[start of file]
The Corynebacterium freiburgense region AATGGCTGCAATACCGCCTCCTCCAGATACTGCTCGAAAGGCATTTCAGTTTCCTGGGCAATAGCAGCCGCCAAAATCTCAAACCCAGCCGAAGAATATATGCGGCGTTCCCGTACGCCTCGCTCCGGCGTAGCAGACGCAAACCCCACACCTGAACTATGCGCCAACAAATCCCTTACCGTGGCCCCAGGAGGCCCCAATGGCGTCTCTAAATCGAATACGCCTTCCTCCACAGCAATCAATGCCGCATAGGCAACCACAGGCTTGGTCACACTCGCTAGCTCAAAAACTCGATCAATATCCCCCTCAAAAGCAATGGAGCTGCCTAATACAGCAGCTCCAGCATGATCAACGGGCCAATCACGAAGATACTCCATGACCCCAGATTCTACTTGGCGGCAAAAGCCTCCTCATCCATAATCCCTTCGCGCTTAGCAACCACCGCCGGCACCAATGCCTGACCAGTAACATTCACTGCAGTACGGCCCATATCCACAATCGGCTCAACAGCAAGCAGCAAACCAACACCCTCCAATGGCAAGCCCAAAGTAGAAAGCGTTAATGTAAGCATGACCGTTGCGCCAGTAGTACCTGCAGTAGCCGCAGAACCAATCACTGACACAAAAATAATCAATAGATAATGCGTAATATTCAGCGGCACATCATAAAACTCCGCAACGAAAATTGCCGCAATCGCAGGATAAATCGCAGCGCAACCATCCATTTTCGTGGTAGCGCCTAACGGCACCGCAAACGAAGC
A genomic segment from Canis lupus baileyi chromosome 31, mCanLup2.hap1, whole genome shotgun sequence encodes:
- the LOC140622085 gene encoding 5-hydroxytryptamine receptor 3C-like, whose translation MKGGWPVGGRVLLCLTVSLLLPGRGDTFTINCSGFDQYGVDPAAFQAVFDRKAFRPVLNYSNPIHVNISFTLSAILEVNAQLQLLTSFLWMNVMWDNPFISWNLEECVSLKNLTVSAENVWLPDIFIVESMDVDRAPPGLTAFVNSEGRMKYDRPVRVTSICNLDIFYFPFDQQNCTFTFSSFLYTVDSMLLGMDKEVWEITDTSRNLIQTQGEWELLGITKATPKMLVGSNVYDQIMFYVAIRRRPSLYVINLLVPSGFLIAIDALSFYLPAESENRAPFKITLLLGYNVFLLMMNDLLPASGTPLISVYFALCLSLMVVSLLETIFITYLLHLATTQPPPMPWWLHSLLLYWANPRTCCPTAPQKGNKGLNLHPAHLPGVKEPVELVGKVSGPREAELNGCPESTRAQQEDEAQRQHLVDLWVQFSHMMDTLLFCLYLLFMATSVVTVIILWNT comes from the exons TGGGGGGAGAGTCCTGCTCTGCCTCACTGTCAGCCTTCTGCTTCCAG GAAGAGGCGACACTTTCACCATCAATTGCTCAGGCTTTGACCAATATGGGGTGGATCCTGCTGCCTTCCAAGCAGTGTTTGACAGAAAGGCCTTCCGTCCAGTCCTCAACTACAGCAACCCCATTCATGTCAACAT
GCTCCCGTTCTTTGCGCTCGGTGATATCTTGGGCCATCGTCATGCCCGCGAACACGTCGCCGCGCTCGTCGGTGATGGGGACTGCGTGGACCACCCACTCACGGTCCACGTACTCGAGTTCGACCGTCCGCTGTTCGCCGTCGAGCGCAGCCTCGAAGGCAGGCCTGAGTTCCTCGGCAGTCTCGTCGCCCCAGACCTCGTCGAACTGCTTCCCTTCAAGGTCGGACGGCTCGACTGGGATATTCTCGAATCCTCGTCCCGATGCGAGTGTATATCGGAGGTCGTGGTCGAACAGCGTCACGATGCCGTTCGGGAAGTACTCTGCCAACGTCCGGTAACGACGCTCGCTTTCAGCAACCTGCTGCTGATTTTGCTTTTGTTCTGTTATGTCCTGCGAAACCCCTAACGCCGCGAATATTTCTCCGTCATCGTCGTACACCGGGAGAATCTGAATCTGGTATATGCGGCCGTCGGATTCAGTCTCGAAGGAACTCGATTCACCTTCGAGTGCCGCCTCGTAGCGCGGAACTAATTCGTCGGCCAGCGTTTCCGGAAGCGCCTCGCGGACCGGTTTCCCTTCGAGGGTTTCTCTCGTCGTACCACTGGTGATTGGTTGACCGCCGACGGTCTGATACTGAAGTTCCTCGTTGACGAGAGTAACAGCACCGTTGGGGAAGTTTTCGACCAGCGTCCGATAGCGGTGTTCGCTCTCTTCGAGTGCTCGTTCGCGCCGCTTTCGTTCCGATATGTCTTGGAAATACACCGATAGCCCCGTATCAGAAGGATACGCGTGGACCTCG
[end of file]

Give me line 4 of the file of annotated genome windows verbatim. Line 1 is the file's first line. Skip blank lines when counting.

GCTCCCGTTCTTTGCGCTCGGTGATATCTTGGGCCATCGTCATGCCCGCGAACACGTCGCCGCGCTCGTCGGTGATGGGGACTGCGTGGACCACCCACTCACGGTCCACGTACTCGAGTTCGACCGTCCGCTGTTCGCCGTCGAGCGCAGCCTCGAAGGCAGGCCTGAGTTCCTCGGCAGTCTCGTCGCCCCAGACCTCGTCGAACTGCTTCCCTTCAAGGTCGGACGGCTCGACTGGGATATTCTCGAATCCTCGTCCCGATGCGAGTGTATATCGGAGGTCGTGGTCGAACAGCGTCACGATGCCGTTCGGGAAGTACTCTGCCAACGTCCGGTAACGACGCTCGCTTTCAGCAACCTGCTGCTGATTTTGCTTTTGTTCTGTTATGTCCTGCGAAACCCCTAACGCCGCGAATATTTCTCCGTCATCGTCGTACACCGGGAGAATCTGAATCTGGTATATGCGGCCGTCGGATTCAGTCTCGAAGGAACTCGATTCACCTTCGAGTGCCGCCTCGTAGCGCGGAACTAATTCGTCGGCCAGCGTTTCCGGAAGCGCCTCGCGGACCGGTTTCCCTTCGAGGGTTTCTCTCGTCGTACCACTGGTGATTGGTTGACCGCCGACGGTCTGATACTGAAGTTCCTCGTTGACGAGAGTAACAGCACCGTTGGGGAAGTTTTCGACCAGCGTCCGATAGCGGTGTTCGCTCTCTTCGAGTGCTCGTTCGCGCCGCTTTCGTTCCGATATGTCTTGGAAATACACCGATAGCCCCGTATCAGAAGGATACGCGTGGACCTCG